Japan on Monday joined Israel and Morocco in barring all foreign travelers, and Australia delayed reopening its borders for two weeks, as more countries sealed themselves off in response to the new Omicron variant of the coronavirus.
The Japanese prime minister, Fumio Kishida, said that Japan would reverse a move earlier this month to reopen its borders to short-term business travelers and international students. Japan, the world’s third-largest economy, has been closed to tourists since early in the pandemic, a policy it has maintained even as other wealthy nations reopened to vaccinated visitors.
Some countries proceeded with their plans to reopen on Monday, like Singapore and Malaysia, which opened their land border. South Korea, on the other hand, announced that it was delaying any loosening of social distancing restrictions.
Australia said on Monday that it would delay by two weeks its plan to reopen its borders to international students, skilled migrants and travelers from Japan and South Korea. The country said it would use the delay, to Dec. 15, to study whether the Omicron variant is more dangerous than the Delta variant, which raced across the world earlier this year.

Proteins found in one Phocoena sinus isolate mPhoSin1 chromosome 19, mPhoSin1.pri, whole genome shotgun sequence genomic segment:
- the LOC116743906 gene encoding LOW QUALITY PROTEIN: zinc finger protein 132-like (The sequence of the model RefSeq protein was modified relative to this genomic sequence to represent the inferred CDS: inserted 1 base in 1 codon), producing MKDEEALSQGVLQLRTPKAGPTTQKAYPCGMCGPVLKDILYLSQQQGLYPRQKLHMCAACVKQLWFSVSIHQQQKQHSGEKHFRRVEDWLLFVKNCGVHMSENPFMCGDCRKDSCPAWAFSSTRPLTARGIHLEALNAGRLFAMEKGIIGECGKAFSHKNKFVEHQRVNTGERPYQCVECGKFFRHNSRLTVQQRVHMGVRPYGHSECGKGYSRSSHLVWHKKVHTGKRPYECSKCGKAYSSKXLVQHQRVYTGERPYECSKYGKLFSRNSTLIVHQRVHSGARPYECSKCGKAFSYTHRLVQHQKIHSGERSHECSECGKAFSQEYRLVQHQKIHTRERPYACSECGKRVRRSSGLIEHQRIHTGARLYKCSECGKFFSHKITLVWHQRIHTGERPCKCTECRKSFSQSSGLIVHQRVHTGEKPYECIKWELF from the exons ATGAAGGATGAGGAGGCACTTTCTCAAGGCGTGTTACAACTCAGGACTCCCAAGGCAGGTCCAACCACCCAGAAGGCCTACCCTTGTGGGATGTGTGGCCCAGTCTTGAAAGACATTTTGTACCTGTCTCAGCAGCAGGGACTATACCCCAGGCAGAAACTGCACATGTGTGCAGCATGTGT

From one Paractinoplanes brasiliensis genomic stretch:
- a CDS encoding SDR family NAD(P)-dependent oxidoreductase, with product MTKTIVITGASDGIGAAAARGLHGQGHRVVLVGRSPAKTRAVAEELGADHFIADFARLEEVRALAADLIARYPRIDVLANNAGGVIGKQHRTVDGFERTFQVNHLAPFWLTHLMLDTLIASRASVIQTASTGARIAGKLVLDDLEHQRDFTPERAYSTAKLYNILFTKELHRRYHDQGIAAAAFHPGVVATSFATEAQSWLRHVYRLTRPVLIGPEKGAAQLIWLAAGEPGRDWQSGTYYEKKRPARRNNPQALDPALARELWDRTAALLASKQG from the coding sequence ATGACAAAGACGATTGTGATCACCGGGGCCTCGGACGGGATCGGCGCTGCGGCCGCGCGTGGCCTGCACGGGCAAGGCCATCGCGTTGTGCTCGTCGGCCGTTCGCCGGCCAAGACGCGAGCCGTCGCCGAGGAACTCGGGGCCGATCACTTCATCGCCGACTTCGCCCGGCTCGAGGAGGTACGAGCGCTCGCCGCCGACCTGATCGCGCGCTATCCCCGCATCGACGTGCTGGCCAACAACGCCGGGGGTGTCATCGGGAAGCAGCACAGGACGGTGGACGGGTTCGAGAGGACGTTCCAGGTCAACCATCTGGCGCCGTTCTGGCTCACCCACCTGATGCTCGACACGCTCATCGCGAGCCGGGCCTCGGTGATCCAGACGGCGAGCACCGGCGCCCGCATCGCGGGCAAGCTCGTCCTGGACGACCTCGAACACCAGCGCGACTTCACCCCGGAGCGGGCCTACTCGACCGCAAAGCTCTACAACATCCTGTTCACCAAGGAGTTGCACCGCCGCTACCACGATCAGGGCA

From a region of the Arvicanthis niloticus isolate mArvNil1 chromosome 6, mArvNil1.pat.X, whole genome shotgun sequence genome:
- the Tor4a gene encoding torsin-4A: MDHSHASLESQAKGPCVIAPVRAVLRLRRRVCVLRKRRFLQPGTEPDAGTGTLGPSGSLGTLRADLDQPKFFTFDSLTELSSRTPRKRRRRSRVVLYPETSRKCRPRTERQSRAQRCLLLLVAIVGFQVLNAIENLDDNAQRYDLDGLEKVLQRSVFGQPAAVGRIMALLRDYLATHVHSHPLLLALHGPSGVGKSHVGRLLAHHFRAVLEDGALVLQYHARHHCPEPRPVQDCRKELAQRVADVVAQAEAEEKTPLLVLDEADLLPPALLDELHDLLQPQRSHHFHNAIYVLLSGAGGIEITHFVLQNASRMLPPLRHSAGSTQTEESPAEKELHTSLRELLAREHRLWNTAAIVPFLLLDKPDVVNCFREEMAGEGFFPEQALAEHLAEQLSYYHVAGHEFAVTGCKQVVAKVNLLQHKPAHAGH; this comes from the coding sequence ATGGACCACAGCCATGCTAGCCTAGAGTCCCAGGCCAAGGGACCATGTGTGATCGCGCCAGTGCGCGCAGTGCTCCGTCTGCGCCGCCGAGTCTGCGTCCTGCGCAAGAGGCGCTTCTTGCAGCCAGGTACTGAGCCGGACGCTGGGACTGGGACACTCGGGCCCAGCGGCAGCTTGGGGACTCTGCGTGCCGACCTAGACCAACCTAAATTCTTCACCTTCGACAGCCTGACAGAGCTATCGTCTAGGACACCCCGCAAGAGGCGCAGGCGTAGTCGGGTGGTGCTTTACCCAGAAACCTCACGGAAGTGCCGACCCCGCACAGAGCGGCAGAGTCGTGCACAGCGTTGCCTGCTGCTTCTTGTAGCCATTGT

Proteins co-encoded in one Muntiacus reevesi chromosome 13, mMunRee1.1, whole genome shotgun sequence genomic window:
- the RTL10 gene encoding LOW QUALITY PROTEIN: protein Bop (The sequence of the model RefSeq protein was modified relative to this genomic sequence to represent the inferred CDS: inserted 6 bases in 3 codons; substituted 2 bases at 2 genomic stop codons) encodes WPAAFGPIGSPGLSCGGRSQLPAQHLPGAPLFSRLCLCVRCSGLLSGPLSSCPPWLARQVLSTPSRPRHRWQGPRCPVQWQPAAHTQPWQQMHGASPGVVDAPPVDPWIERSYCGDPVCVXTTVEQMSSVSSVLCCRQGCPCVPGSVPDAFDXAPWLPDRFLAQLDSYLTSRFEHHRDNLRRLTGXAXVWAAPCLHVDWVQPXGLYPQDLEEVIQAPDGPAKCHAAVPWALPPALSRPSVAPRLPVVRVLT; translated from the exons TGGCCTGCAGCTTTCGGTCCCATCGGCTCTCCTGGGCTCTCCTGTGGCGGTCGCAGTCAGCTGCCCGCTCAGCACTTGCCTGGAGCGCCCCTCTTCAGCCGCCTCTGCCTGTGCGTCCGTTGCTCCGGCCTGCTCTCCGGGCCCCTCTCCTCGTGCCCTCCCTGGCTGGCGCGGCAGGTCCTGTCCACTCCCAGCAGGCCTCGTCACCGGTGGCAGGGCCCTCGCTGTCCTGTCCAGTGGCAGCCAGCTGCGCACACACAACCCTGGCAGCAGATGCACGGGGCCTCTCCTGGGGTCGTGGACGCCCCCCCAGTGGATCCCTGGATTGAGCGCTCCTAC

Israel reopened to vaccinated tourists only four weeks ago.
Hours after Israel announced its blanket ban over the weekend, Morocco said on Sunday that it would deny entry to all travelers, even Moroccan citizens, for two weeks beginning Monday. The country is banning all incoming and outgoing flights over the two-week period.
The moves by Japan, Israel and Morocco stood in contrast to those in places like the United States, Britain, Canada and the European Union, which have all announced bans on travelers only from southern Africa.
Meanwhile, Indonesia on Monday joined a small but growing list of countries to bar travel with Hong Kong as well as the southern African region. Hong Kong detected two cases of Omicron on Thursday, prompting India, Pakistan and other nations to impose a travel ban.